• Cost:  $80
  • Location:
    • Friday – Marriott Residence Inn, Hospitality Blvd., Florence
    • Saturday – Lake Darpo, 4900 North Governor Williams Hwy, Society Hill, SC
Contact me for more details.

Utah CWP 5 August

  • Time:  6 pm – 10 pm
  • Cost:  $75
  • Location:  Southside FWB Church, 134 East McIver Road, Darlington
Contact me if you have questions or plan to attend.

Edition 52

Hope this finds you and your team well.

 

We’re looking for venues to conduct home and vehicle defense Force On Force training using Air-Soft.  If you have a vacant building, office suite or warehouse space you’d be willing to donate on a periodic basis, please let me know.

 

Contact me at 843-618-1381 or PALADIN.

 

Paladin Training is a tax exempt public charity under IRS section 501(c)(3) and all donations are tax deductible.

 

We have openings in the Carbine Operator class next  weekend. This is a great class for introducing family members to the AR platform.  It’s also a prerequisite for our other carbine classes.

Finally, a heartfelt thank you to all those who served and are currently serving in the Armed Forces of this nation, and to their families as well, for their sacrifice.

Please forward this to anyone you know that might be interested.

Train hard; put God first!

Steve

DVC/I H S

BASIC DEFENSIVE CARBINE 26 – 27 APRIL 2014

Use a Holster!

Last issue we covered the story of the police chief who shot himself when he tugged on the hem of his jacket, not realizing he’d holstered a drawstring pull-tab along with the pistol.

This issue we can learn from Mr. George Gholson, age 63 of Memphis, TN, who was arrested when his two-shot deringer fell out of his pants pocket inside a movie theater and discharged.   Thankfully, no one was hurt.

Here’s one account:  Theater

  • Lesson 1:  Carry your handgun in a holster.  The holster should cover the trigger guard and stay put, whether on the waist or in a pocket.  The better pocket holsters not only protect the trigger and passively retain the gun, they also feature material that keeps the holster in place when the gun is removed so that you draw only gun from your pocket and not gun AND holster.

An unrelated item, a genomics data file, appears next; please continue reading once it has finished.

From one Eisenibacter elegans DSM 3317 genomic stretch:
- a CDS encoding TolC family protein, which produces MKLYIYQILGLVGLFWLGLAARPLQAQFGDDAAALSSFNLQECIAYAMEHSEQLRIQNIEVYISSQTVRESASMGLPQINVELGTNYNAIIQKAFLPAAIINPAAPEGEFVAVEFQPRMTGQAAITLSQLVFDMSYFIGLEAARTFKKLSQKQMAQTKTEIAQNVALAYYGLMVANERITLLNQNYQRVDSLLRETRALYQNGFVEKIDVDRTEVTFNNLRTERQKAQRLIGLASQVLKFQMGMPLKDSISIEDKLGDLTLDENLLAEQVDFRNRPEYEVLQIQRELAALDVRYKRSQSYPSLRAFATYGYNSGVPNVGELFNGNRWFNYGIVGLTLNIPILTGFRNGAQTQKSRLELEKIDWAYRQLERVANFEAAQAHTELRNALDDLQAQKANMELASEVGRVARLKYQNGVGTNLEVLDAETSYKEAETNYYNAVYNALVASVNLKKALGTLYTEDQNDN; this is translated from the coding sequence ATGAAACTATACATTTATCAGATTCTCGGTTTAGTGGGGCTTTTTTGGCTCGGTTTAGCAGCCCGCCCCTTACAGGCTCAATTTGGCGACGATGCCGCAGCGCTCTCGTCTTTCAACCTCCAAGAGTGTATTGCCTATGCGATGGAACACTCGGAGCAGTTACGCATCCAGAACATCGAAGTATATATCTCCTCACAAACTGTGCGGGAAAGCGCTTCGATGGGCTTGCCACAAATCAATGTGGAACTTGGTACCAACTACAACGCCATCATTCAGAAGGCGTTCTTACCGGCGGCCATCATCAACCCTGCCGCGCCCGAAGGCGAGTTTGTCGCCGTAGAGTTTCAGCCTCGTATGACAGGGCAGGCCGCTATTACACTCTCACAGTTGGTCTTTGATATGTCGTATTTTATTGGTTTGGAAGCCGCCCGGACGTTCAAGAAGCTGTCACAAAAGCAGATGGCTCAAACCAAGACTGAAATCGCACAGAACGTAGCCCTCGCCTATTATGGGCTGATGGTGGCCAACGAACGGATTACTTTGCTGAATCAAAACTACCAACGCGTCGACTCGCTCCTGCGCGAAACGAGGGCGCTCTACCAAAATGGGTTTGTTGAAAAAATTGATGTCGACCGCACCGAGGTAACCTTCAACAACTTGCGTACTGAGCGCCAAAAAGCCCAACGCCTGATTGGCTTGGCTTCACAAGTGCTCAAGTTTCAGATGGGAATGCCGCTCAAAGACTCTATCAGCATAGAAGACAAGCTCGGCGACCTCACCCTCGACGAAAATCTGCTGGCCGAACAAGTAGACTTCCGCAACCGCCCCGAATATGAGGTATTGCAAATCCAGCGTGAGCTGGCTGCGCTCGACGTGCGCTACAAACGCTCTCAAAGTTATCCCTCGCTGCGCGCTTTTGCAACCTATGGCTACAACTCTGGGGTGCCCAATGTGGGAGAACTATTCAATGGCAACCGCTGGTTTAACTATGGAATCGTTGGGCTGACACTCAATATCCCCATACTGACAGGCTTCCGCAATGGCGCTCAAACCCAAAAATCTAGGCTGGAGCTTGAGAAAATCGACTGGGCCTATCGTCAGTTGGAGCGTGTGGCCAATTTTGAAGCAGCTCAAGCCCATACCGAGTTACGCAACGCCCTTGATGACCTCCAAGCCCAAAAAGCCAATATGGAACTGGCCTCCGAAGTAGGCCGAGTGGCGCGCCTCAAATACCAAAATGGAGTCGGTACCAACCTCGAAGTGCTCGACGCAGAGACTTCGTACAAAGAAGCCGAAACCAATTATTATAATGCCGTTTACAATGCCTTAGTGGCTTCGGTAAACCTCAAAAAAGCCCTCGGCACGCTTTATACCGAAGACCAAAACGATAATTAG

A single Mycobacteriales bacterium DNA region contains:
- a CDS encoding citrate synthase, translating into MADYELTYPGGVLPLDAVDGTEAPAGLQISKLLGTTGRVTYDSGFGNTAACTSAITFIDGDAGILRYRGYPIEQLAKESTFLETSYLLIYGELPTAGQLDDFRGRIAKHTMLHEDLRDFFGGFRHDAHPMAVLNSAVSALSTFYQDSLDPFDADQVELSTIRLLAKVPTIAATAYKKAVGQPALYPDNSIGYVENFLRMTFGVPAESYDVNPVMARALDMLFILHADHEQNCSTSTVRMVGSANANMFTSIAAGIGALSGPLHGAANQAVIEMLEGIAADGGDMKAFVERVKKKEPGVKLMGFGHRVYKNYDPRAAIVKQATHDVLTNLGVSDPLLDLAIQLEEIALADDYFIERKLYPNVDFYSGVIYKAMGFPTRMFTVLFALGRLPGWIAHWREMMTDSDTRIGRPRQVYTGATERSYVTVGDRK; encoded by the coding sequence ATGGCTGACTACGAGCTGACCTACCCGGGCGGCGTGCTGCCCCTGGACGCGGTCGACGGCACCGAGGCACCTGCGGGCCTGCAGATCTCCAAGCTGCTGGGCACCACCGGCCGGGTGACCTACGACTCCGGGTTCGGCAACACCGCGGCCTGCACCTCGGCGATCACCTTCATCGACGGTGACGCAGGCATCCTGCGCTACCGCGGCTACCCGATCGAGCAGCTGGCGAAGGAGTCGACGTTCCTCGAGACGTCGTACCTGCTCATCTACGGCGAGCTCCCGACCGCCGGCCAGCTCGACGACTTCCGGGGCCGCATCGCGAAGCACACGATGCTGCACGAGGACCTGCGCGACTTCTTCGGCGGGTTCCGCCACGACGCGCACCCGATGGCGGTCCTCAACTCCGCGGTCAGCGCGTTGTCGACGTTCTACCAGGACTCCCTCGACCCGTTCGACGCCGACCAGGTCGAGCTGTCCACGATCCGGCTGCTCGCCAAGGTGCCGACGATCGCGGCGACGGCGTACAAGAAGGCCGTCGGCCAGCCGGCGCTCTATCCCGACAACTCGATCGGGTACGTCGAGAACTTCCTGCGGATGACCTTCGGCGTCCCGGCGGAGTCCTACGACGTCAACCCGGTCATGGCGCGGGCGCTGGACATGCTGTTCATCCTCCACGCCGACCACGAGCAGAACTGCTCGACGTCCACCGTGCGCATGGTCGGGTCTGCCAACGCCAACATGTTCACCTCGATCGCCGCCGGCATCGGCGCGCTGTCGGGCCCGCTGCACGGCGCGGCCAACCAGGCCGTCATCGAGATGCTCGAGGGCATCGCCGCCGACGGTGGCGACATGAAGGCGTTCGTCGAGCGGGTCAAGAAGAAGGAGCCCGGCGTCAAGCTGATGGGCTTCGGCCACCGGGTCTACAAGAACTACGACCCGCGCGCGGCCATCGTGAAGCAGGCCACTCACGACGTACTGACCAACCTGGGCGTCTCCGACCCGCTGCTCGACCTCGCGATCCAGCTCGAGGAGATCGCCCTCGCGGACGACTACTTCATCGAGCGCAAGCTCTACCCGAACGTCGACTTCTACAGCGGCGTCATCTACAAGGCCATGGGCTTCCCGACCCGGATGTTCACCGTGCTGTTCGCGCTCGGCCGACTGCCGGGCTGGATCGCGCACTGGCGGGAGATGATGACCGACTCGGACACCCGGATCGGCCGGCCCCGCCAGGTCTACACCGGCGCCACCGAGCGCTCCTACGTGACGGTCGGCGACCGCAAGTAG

• Lesson 2:  Carry a handgun that has a trigger guard.
  • Lesson 3:  Carry a handgun that has a passive firing pin safety.
  • Lesson 4:  Expect to be arrested and charged if you have an ND (negligent discharge) in a prohibited location.

New Course Designators

For some time I’ve been wrestling with the issue of designating classes as ‘basic’ or ‘advanced’.  I’ve been especially resistant to the notion of calling a class ‘advanced’.  I just don’t like it.  If we were making HALO jumps into Lake Darpo, yes.   Much of what passes for advanced training is really just faster and more precise application (and maybe new combinations) of basic techniques.
We try real hard to focus on the basics in our training.  It’s true that some of what we cover in an introductory curriculum is pretty intense, but it’s still basic.  Enough.  Mainly to simplify my life I’ve just decided to get away from the terms basic and advanced when it comes to a class name altogether.  Here are the new designators:
  • Basic Carbine Operator (BCO) is now Carbine Operator 1 (CO1).